Stephen Colbert’s TV show comes to Vancouver for the 2012 Winter Olympics
– by Rachel Fox
In all “truthiness,” there’s nothing quite like the sight of several thousand polite Vancouverites lined-up for hours to gain entrance to a… field.
Though I did manage to get there early, the earnest intent behind the redundancy of the whole line-up thing became pretty clear early on. NaturallyÂ I line-jumped in order to position myself properly for the unofficial sport of the Vancouver 2010 Olympic games – rushing a stage.
I managed to get about seven people deep from the foot of the stage which was great, until reality set in and I remembered that the reason I vowed never to deal with general admission situations has less to do with either my age or temperament and everything to do with my height.
I am 5”3.
The people squished into me were all right and soon enough my new BC buds had me feeling A-OK and entirely relaxed. Good thing this unofficial sport isn’t sanctioned or we’d all be disqualified. And it wasn’t even 9:00 am!
Stephen Colbert came out and was, of course, utterly hilarious. Upon having to re-do several takes he asked, “What, was I too good?” and asked the crowd to forgive him if he “fucked up.” He ran an interview with Vancouver South’s representative Ujjal Dosanjh, and he asked the 5-year veteran of our Parliament what it was like to work with Bootsy Collins. Surprisingly (or not) the joke seemed utterly lost on the sea of Main Street Hipsters (not me – I’m a West End Girl).
Vancouver native Michael BublÃ© was the first guest, and before the interview even started the crowd chanted “Sing, sing!” to which he responded, “Pay my ass!” He then called us a bunch of “chant whores,” which was fair as spontaneous chanting (“Ca-na-da!”) accompanied by random fits of “WOO!” does seem to be another one of our unofficial sports. The two then sang a very wonky rendition of “Oh, Canada” to the tune of “The Star Spangled Banner.”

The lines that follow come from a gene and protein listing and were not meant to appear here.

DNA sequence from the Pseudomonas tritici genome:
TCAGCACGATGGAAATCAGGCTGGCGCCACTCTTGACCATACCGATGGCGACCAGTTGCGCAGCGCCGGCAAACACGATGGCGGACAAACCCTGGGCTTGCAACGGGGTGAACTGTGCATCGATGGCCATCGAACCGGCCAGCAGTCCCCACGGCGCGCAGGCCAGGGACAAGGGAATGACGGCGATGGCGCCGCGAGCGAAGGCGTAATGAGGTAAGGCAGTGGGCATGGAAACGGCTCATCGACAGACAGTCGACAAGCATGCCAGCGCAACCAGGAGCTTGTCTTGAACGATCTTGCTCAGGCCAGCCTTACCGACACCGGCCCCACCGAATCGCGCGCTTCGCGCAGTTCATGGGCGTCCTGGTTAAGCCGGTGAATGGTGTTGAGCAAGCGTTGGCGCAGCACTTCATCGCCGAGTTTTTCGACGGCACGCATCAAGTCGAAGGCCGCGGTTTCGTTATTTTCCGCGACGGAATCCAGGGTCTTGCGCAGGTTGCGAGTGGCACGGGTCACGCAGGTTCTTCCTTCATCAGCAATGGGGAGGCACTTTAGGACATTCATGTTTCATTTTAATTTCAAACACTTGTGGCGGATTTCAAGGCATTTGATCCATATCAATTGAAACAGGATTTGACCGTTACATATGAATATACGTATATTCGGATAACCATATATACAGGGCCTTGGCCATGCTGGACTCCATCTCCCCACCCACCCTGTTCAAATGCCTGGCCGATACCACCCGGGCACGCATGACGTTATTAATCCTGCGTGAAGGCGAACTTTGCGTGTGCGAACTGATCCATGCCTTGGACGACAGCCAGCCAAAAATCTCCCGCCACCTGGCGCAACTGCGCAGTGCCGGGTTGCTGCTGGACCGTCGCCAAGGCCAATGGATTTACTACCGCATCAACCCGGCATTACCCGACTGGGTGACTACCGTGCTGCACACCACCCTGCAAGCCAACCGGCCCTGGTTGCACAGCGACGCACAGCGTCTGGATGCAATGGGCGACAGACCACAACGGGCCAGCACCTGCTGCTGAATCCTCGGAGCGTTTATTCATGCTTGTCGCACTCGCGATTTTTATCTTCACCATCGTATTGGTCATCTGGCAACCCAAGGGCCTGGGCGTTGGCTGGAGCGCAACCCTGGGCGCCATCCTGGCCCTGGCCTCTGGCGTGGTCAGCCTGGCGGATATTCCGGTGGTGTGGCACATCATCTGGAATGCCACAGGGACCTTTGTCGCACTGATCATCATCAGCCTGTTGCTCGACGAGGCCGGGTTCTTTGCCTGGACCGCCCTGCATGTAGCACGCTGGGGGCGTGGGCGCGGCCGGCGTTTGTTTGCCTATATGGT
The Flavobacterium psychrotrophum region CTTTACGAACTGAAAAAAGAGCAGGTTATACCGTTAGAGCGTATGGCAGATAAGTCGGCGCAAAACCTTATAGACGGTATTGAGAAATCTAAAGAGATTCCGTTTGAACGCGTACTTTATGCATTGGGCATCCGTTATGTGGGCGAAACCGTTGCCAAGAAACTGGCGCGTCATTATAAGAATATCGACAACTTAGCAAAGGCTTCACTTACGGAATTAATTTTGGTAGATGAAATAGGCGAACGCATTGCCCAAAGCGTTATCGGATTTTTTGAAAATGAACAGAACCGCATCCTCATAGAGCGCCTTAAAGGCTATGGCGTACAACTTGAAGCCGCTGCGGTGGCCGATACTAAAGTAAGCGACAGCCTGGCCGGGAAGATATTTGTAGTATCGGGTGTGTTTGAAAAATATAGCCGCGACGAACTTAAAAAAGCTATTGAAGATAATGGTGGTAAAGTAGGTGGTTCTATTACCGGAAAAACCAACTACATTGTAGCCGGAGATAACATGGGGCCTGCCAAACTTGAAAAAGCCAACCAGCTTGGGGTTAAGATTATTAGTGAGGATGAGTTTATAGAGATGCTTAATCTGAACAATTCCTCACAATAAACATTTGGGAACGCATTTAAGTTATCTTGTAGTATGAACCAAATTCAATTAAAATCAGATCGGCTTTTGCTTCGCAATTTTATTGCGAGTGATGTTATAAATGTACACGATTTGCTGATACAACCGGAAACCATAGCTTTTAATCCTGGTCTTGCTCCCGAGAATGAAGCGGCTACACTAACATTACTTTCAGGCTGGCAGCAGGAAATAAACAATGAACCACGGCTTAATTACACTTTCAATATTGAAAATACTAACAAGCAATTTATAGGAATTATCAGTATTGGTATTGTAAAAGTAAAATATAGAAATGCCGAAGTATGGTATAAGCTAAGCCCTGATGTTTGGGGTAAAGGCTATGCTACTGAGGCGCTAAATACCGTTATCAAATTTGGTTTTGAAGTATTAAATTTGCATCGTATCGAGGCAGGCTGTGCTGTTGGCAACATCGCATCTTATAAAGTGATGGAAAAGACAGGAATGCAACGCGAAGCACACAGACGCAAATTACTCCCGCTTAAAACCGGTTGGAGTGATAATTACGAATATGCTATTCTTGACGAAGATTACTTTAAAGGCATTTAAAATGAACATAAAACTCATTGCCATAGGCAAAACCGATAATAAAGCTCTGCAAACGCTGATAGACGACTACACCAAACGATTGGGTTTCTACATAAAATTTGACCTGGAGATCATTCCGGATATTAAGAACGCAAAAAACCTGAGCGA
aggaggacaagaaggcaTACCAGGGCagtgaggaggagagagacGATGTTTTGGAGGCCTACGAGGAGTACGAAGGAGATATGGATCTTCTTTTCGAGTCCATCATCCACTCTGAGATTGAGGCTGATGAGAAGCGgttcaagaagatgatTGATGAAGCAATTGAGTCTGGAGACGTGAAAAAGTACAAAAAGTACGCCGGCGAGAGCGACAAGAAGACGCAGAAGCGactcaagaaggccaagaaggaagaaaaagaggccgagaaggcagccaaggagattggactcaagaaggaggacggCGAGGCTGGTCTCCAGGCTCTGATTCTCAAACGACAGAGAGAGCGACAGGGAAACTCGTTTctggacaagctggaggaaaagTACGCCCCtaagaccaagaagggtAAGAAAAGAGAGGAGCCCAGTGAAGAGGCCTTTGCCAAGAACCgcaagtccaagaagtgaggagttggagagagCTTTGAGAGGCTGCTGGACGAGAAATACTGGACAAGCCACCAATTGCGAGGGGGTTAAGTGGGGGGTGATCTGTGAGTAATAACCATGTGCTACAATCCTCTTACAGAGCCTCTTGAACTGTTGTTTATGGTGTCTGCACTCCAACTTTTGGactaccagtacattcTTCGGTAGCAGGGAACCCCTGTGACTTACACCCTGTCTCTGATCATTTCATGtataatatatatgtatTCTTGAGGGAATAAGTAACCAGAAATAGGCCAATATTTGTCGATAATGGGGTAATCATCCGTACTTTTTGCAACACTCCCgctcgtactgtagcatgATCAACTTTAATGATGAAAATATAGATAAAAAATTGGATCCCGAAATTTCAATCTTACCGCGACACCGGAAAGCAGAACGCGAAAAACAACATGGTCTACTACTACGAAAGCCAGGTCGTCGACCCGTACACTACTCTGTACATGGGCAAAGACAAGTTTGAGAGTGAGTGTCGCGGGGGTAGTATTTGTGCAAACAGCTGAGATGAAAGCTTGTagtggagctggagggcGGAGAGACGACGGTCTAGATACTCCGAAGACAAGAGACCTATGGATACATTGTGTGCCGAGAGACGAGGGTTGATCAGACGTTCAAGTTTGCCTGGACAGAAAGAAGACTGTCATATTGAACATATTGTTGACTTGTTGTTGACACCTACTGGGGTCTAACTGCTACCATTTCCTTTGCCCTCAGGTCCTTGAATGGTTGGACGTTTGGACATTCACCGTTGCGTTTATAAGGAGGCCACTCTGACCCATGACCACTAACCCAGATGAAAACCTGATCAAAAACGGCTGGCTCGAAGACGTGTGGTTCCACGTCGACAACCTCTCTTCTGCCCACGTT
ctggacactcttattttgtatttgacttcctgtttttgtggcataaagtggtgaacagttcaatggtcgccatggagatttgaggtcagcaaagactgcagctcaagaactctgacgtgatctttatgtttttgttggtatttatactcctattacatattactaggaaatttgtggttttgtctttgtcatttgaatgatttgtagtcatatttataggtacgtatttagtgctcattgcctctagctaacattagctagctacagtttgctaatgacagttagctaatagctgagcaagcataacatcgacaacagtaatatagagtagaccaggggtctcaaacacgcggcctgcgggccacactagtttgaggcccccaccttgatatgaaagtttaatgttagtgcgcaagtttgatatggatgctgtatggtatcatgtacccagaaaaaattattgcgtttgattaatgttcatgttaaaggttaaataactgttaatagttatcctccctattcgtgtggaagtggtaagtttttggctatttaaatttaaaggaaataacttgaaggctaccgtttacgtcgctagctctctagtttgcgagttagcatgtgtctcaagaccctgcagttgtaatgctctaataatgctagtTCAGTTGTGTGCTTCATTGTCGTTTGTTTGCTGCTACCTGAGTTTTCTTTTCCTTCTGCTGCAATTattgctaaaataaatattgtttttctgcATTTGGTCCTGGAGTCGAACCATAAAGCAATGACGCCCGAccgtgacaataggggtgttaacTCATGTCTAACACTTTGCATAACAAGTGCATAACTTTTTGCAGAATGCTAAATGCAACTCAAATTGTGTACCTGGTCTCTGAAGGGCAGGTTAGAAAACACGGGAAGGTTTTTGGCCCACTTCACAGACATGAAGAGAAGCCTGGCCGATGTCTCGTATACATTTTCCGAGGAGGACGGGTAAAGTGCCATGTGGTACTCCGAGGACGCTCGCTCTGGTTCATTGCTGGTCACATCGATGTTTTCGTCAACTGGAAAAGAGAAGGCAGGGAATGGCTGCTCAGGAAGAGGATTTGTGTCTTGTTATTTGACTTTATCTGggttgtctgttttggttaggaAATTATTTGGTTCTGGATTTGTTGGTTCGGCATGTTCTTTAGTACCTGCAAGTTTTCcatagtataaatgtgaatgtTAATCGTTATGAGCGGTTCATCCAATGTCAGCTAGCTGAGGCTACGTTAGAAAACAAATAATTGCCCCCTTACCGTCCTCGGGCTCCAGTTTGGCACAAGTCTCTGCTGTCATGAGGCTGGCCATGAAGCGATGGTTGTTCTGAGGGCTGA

Guest number two was Team USA legend Michael Eruzione, best known for the goal he scored against the Soviets as part of the 1980 Lake Placid Olympics’ hockey tournament, aka “The Miracle on Ice.” Next up was NBC sports anchor Bob Costas, whose overall sourness was not surprising considering his bitterness towards Canada in the past – his broadcasts during the Toronto Blue Jays’ 1992-1993 World Series ‘Repeat’ reportedly earned him death threats.
Colbert commented upon this being Costas’ ninth Olympics and asked how Vancouver ranked as host city, to which Costas replied, “In the top nine.” Though somewhat lively he seemed entirely put-off, and the crowd did start to jeer him a bit. To his credit, when they chanted “Ride the Moose!” (refering to the one onstage) he did oblige.
For his Final Word, Colbert shared the stage with a stuffed beaver in to appease the crowd’s chanting of, “Stroke the beaver!” Without missing a beat he said, “Believe it or not, this wet beaver smells a lot like a wet beaver” before apologizing for anything mean he may have said about our home and native land.